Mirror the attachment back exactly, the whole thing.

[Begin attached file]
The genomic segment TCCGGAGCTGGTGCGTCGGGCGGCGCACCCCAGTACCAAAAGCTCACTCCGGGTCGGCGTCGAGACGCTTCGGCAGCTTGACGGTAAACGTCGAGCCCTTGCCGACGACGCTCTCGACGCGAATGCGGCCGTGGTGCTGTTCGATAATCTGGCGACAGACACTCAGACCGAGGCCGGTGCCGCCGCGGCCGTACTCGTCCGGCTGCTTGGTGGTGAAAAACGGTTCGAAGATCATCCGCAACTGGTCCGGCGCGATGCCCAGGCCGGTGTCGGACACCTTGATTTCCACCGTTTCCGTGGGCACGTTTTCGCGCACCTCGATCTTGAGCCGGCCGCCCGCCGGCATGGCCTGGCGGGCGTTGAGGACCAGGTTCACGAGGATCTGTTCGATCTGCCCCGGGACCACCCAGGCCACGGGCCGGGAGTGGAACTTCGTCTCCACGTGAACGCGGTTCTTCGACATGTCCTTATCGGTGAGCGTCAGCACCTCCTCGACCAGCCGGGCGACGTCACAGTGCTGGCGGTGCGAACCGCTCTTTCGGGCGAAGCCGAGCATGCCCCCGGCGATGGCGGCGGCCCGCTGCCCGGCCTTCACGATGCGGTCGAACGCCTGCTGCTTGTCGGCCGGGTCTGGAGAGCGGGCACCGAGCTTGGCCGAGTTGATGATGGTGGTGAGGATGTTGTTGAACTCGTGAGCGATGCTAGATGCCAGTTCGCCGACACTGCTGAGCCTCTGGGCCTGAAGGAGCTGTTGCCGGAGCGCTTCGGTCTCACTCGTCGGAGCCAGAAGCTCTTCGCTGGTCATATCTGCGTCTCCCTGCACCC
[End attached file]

The genomic segment TCCGGAGCTGGTGCGTCGGGCGGCGCACCCCAGTACCAAAAGCTCACTCCGGGTCGGCGTCGAGACGCTTCGGCAGCTTGACGGTAAACGTCGAGCCCTTGCCGACGACGCTCTCGACGCGAATGCGGCCGTGGTGCTGTTCGATAATCTGGCGACAGACACTCAGACCGAGGCCGGTGCCGCCGCGGCCGTACTCGTCCGGCTGCTTGGTGGTGAAAAACGGTTCGAAGATCATCCGCAACTGGTCCGGCGCGATGCCCAGGCCGGTGTCGGACACCTTGATTTCCACCGTTTCCGTGGGCACGTTTTCGCGCACCTCGATCTTGAGCCGGCCGCCCGCCGGCATGGCCTGGCGGGCGTTGAGGACCAGGTTCACGAGGATCTGTTCGATCTGCCCCGGGACCACCCAGGCCACGGGCCGGGAGTGGAACTTCGTCTCCACGTGAACGCGGTTCTTCGACATGTCCTTATCGGTGAGCGTCAGCACCTCCTCGACCAGCCGGGCGACGTCACAGTGCTGGCGGTGCGAACCGCTCTTTCGGGCGAAGCCGAGCATGCCCCCGGCGATGGCGGCGGCCCGCTGCCCGGCCTTCACGATGCGGTCGAACGCCTGCTGCTTGTCGGCCGGGTCTGGAGAGCGGGCACCGAGCTTGGCCGAGTTGATGATGGTGGTGAGGATGTTGTTGAACTCGTGAGCGATGCTAGATGCCAGTTCGCCGACACTGCTGAGCCTCTGGGCCTGAAGGAGCTGTTGCCGGAGCGCTTCGGTCTCACTCGTCGGAGCCAGAAGCTCTTCGCTGGTCATATCTGCGTCTCCCTGCACCC